Seventy Years Of Lucy

The groundbreaking television show I Love Lucy premiered on this day in 1951. Seventy years ago. It was the first tv show to air in ten million homes and has aired in over seventy countries since then.

I visited Lucille Ball’s hometown this spring and have written about things to see and do there as well as how the show changed television history. Their influence during these early years of television is remarkable. Lucy’s on-screen parter was also her real life husband and business partner Desi Arnaz. Together, they built an empire that gave us the studio audience, multiple cameras, syndication and even shows like Star Trek and Andy Griffith.

You can read about the impact that Lucille Ball and Desi Arnaz had on television history here.

My Jamestown visit was loads of fun. The National Comedy Museum is located here and there’s a wonderful local history museum in addition to the Lucy attractions. Lake Chautauqua provides great opportunities for outdoor recreation and you’re close to Lake Erie.

I highly recommend staying at the Doubletree in downtown Jamestown because that puts you within walking distance of most attractions. You get free parking and it’s a good neighborhood. The Lucytown Tour takes you past Lucy murals, statues and landmarks including her childhood home. For me, the best part was seeing the recreated TV sets and watching their old home videos at the Lucy- Desi Museum.

Before you go, be sure to spend some time watching a few episodes of the show! I watched the entire series this winter and had a great connection to the sets, props and other artifacts on display at the Lucy Desi Museum.

Lucille Ball Desi Arnaz Museum

No visit to Jamestown, New York would be complete without a stop at the Lucille Ball Desi Arnaz Museum. Here you’ll find recreated sets, original costumes, props, home movies and more. They even have Emmy Awards representing the career of this famous pair and the show that catapulted them to television infamy.

I had studied up a good bit before going, making this less a road trip and more of a pilgrimage to pay my respects to Lucille Ball, the comedian who the writers of I Love Lucy said would do anything for a laugh.

Consequently, I was a complete nerd and fan girl over nearly every little thing. Mind you, it’s not a large museum but it’s well done and thorough enough.

There are some striking visuals and films to tell the narrative of their lives.

Then there was Lucille Ball’s 1972 Mercedes Benz.

Plus the saxophone she learned to play for the show and the burlap dress Ricky had made for Lucy in Paris.

One of my favorite features was the home movies of Lucy and Desi when they were young and happy. The marriage didn’t end well so it’s nice to think they were happy at one time.

They relate some of Desi’s story too. He was born into a family of political power and wealth – his father was mayor of his hometown and his mother was a Bacardi Rum heiress. Political upheaval forced them to flee and start a new life in this country where he faced racism while building an empire and influencing the future of television.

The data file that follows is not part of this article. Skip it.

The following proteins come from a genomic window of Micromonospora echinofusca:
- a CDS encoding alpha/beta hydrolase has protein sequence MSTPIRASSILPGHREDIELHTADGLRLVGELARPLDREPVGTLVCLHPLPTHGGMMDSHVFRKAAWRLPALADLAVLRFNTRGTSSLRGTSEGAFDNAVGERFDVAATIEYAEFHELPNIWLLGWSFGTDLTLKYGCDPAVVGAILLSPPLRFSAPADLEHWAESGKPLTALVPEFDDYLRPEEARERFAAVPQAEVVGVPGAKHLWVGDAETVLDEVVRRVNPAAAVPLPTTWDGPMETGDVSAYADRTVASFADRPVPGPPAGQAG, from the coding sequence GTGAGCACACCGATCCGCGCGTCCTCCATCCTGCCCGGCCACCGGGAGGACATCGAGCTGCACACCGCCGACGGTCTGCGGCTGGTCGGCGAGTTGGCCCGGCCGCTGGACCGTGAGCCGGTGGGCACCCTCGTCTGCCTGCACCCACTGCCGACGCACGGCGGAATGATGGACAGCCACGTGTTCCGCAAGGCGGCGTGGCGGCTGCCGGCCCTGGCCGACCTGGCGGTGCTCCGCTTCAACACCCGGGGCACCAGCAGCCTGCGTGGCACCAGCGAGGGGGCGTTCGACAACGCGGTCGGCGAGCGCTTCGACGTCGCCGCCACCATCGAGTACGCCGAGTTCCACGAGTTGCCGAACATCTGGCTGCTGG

I also especially enjoyed the recreated sets of their New York apartment and the Hollywood Hotel where the Ricardos stayed while Ricky was filming a movie.

In all, I thoroughly enjoyed the experience here. Because this was the most important thing I wanted to do in Jamestown, I bought my ticket online before I left and arrived when they first opened at 10 a.m. to avoid any crowds. Turns out, there was no crowd at all – just me and a handful of others who seemed happy to wear their masks, use the hand sanitizer provided and stay away from others.

Want to visit? Learn more at the museum website. While in town, don’t forget to do the whole Lucytown driving tour. Learn a little more about that here.

The Lucytown Tour

America’s favorite redhead was born in Jamestown, New York. This small city in the western part of the state is where she spent her early years and like many small town young people – she spent a lot of that time dreaming of her escape.

Lucille flunked out of acting school but had a successful modeling career before fate gave her the opportunity to try a career in Hollywood. She eventually experienced fame, wealth and heartbreak, spending her remaining years in the spotlight.

While she visited Jamestown, she never lived there again after moving to Hollywood. However, Lucy’s children saw fit to return her ashes here and to support the efforts that cemented her legacy in the city for generations to come.

In fact, her influence can be felt in a number of ways including a tourism economy built around her name. Everywhere you look there are businesses like hotels and restaurants that cater to visitors like myself who come for the Lucy attractions.

Most notably, there’s a museum that tells her life story as well as that of her husband Desi Arnaz. Here you can see recreated sets from I Love Lucy, view home movies and see some of their possessions like her car and the saxophone that Lucy played in the show.

There are also five murals around the city that depict some favorite scenes like Lucy and Ethel in the chocolate factory during everyone’s favorite episode called Job Switching.

There are two statues of the famous comedian. One is beautiful, the other not so much. That’s a story for another day!

You can drive past her birthplace and childhood home as well. Both are private residences but passersby are welcome to pull over for a quick photo. I read that someone has purchased the childhood home with intentions of opening it as a museum but there was no activity afoot last week.

All of this can be done in a day and the museum provides a driving tour to make it easier. They call it the Lucytown tour and you can view it here!

Come back tomorrow for a museum tour!